Given what a farce President Trump made of his effort to rig the 2020 Census in the GOP’s favor, it is appropriate that it ends with the president walking into the Rose Garden after meeting with a group of Internet conspiracy theorists and cranks, then engaging in hollow bluster to obscure an obvious defeat.
In an announcement on Thursday, Trump backed down from his attempt to add a citizenship question to the decennial census.
Of course, Trump didn’t make it sound as though he was backing down. He vowed that he will sign an “executive order" that will direct federal agencies to give the Commerce Department — which oversees the census — records that will detail how many citizens and noncitizens live in the United States.
What that will mean is difficult to say, but one thing it will not mean is that the citizenship question will be added to the census in 2020. It is a victory for the rule of law, since the whole point of adding it was to make the count less accurate, for naked political purposes.
At one point during his remarks, Trump seemed to suggest that the citizenship question he wanted would have allowed the government to count the undocumented immigrants in this country; he then bashed Democrats for supposedly not wanting that number revealed — which is ludicrous, since a citizenship question wouldn’t have revealed anything of the sort.
Regardless, after Trump spoke, Attorney General William P. Barr delivered the bad news. Barr tried to sugarcoat it with an unctuous dose of sycophancy, repeatedly congratulating the president for his “effective action,” while announcing that the question will not be added.
In a presidency full of pratfalls and screwups, there have been few efforts characterized by quite the combination of boundless bad faith, obvious dishonesty and sheer incompetence as this one.
Let’s briefly remind ourselves of what a sorry mess this has been, from the beginning.
The Trump administration came into office determined to add the citizenship question to enhance the political power of Republicans and whites, as files from the hard drive of a dead Republican gerrymandering guru who had been advising the administration revealed.
The question would discourage responses from households that include noncitizens, leading to undercounts that would dilute representation and the awarding of federal dollars in those areas — which was the whole point.
Trump himself recently gave up the game when he blurted out that “you need it for Congress for districting.”
In fact, congressional districts are apportioned to states by total population, not by the number of citizens, and then district lines are also drawn using total population. But Republicans have long harbored a desire to use only numbers of citizens for redistricting, because it would allow them to supercharge their gerrymandering efforts and pull power away from urban areas where there are generally lots of Democrats.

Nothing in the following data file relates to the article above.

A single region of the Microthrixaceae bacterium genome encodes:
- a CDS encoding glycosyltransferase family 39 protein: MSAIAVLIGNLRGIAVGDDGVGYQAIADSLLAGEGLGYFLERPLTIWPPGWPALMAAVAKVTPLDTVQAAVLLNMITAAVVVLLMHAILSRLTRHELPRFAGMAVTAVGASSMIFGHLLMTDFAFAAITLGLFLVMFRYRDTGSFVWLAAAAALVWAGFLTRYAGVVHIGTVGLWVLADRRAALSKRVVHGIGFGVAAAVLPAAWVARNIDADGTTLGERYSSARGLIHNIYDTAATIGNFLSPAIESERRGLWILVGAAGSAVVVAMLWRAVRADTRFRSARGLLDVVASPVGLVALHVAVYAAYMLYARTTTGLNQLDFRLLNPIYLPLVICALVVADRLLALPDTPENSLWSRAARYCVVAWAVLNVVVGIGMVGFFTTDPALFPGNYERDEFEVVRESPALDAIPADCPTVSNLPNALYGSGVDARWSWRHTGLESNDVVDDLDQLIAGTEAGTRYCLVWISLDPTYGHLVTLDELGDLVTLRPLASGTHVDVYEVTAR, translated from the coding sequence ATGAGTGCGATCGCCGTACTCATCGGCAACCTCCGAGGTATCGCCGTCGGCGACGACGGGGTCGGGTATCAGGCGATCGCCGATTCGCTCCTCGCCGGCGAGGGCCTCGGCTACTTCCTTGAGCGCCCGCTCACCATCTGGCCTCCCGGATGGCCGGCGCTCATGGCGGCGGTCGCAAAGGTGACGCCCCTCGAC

Officials couldn’t reveal their real aims, of course, so the administration concocted a cover story that the Justice Department wanted the citizenship question as a way to properly enforce the Voting Rights Act, something about which Commerce Secretary Wilbur Ross lied under oath. The administration invoked executive privilege to keep documents about their decision-making under wraps.
After the Supreme Court rejected the attempt to add the question, saying the rationale was “contrived” and sending the matter back to the lower courts — which left open the possibility that administration officials might be able to develop another rationale — lawyers appeared to wave the white flag.
But the president ordered them to fight on.
It’s possible that administration lawyers sabotaged Trump’s effort at this point. They told the lower courts that they were trying to develop a “new rationale” for the citizenship question, which legal experts said actually telegraphed that the new rationale would inevitably be offered in bad faith. That would probably have meant legal defeat.
Indeed, at this point, the administration attempted to swap out its entire legal team, which immediately suggested that the original lawyers on the case didn’t want to continue the fight, precisely because they knew they could only do so by offering the new rationale in bad faith. In any case, a judge rejected that effort.
Meanwhile, the Census forms have already started to be printed.
Could the administration possibly have handled this affair in a more buffoonish way? It’s difficult to imagine how. Perhaps we should be thankful that they were so incompetent, because otherwise they might have gotten away with it.